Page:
Groundcover plants work something like mulch, although most want to be watered. They inhibit weed growth by occupying the space that weeds want. Many hold soil together with their roots. They may seem like they would compete with other plants, but groundcover plants insulate the soil, which makes it more comfortable for other plants. Many retain more moisture than they utilize.

Gazanias and iceplants are two of the most popular perennial groundcovers. They tend to replace their own growth regularly as old stems decompose below new growth that spreads over the top. They therefore do not get very deep. Some gazanias eventually develop bald spots. When they get trimmed around the edges, the scraps can be plugged back into bald spots as cuttings.

Cultivars of myoporum, cotoneaster, ceanothus, rosemary, juniper and other low and sprawling shrubbery that make good groundcover must not be confused with cultivars that grow as upright shrubbery or even trees. There is a big difference between creeping myoporum that stays less than a foot deep, and shrubby myoporum that can get almost thirty feet tall! Also, vines used as groundcover, like ivy and honeysuckle, should be maintained as such, and not allowed to climb trees, shrubbery and other landscape features, like vines naturally want to do.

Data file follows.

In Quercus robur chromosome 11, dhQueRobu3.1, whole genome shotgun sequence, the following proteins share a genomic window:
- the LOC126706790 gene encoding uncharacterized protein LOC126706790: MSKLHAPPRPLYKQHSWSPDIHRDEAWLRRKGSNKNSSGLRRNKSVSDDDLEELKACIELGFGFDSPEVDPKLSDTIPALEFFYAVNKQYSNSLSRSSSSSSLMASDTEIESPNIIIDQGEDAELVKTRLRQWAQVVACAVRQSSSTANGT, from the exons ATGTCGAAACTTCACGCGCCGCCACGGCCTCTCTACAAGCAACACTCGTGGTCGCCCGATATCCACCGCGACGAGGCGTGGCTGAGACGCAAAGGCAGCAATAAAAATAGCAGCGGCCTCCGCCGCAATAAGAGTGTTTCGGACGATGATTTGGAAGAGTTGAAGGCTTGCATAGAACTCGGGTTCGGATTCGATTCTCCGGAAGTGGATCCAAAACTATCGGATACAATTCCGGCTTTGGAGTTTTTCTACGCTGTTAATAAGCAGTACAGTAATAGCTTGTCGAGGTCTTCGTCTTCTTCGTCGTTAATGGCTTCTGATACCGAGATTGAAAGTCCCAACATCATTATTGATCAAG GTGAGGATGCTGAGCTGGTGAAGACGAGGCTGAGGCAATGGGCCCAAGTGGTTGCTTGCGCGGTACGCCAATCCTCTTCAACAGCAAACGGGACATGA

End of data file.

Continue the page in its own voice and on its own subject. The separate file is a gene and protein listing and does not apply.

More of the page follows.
Periwinkle

70503Like so many of the easiest to grow plants, periwinkle, Vinca major, is too easy to grow. It has become an invasive exotic (nonnative) weed in many moist riparian environments. It can get rather weedy in home gardens as well. This can be an advantage if it happens to fill in for bald spots in areas of other ground cover. It is a disadvantage if it overwhelms or competes with other plants.

It is hard to believe that such a seemingly innocent plant with sporadic but delightful light blue flowers amongst rich green foliage has such unpleasant potential. The radial flowers are about an inch or maybe two wide, and bloom almost all year except for winter. The simple evergreen leaves are likewise an inch or two long. The wiry stems stand a foot or two high before flopping over.